Indian community of Spain
|Regions with significant populations|
|Madrid, Barcelona, Ceuta, Melilla, Canary Islands, Palma de Mallorca|
|Spanish, Hindi, Sindhi, Punjabi, English, Catalan|
|Related ethnic groups|
|Non-resident Indian and Person of Indian Origin, Desi, Gyspy Spaniards, Anglo-Indians|
The Indian community of Spain form one of the smaller populations of the Indian diaspora. According to the statistics of India's Ministry of External Affairs, they number only 35,000, or 0.07% of the population of Spain. 2009 statistics of Spain's Instituto Nacional de Estadística showed 35,686 Indian citizens in Spain; this figure does not include persons of Indian origin holding other citizenships. Most Indians originally migrated to Spain from Africa, while others came from India and even Japan and Southeast Asia.
Sindhi traders and shopkeepers thrived in the freeports of the Spanish Canary Islands of Las Palmas and Tenerife following the imposition of import and foreign exchange restrictions in Spain after World War-II. They conducted a brisk trade with the North African continent from Las Palmas. When Ceuta and Melilla, parts of Spanish Morocco,were also declared as free ports, Indian businessmen set up trading houses and retail shops catering to the tourist trade.
The next wave of Indians to go to Spain were descendants of Indian labourers from former Spanish colony of Equatorial Guinea. By the mid-seventies, there were over 200 Indian trading houses in Ceuta and Melilla. With the liberalisation in import policies introduced in the eighties, business activity shifted to the port cities of Malaga and Barcelona. Madrid also attracted many Indian businessmen.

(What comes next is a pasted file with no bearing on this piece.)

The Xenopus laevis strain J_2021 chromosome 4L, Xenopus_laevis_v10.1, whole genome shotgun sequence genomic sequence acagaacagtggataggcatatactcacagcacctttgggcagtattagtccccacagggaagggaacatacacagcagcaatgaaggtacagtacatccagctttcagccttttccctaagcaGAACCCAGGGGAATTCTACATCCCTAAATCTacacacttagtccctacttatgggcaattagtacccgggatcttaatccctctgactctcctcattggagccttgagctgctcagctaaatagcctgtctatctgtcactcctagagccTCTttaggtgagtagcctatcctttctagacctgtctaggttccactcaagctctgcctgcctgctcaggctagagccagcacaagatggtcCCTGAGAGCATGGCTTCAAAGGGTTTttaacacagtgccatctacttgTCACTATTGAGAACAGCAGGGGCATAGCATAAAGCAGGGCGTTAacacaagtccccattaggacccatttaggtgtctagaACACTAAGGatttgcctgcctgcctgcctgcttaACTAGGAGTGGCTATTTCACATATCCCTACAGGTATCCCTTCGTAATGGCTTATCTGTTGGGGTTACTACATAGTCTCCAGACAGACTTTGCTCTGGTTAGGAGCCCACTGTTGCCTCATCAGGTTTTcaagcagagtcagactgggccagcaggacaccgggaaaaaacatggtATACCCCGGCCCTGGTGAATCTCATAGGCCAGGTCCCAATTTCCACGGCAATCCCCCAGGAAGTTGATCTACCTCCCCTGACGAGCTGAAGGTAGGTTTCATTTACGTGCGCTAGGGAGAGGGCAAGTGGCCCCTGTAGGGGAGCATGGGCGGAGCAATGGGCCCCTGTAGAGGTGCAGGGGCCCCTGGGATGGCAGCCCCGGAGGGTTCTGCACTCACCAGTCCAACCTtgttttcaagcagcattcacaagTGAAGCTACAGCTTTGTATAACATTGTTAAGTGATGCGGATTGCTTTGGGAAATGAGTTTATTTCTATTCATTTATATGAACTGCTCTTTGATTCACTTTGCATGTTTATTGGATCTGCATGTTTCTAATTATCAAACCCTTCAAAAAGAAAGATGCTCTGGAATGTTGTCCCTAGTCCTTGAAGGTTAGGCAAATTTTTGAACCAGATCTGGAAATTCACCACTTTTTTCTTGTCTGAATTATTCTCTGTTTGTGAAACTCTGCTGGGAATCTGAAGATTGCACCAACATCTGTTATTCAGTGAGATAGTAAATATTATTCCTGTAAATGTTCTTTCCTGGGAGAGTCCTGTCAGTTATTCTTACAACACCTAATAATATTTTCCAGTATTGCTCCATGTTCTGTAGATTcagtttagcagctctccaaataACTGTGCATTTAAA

Sindhis and Sikhs form the majority of the Indian community. Spain has recognized three entities of Hinduism. The community celebrates various Indian festivals. Rath Yatras are also taken out by members of the Hare Rama Hare Krishna movement with the enthusiastic support of the Indian community. There are temples in Valencia, Ceuta, and Canary Islands. There are some Gurdwaras as well in big cities of Spain, like Madrid, Barcelona, Palma de Mallorca, Murcia, and Valencia.
The Indian community in Spain enjoys a good reputation. Indians are considered hard working, non-political and peaceful. The Indian community has integrated well with Spanish society. There are many Indian restaurants in the island of Mallorca. The majority of Indian people living in Mallorca have their own business such as restaurants, call centres, or Indian grocery stores.
- Singhvi, L. M. (2000), "Other Countries of Europe", Report of the High Level Committee on the Indian Diaspora, New Delhi: Ministry of External Affairs, pp. 133–156
- "Spain", International Religious Freedom Report, United States: Department of State, 2006
- "Población extranjera por sexo, país de nacionalidad y edad (hasta 85 y más).", Avance del Padrón a 1 de enero de 2009. Datos provisionales, Spain: Instituto Nacional de Estadística, 2009, retrieved 2009-06-13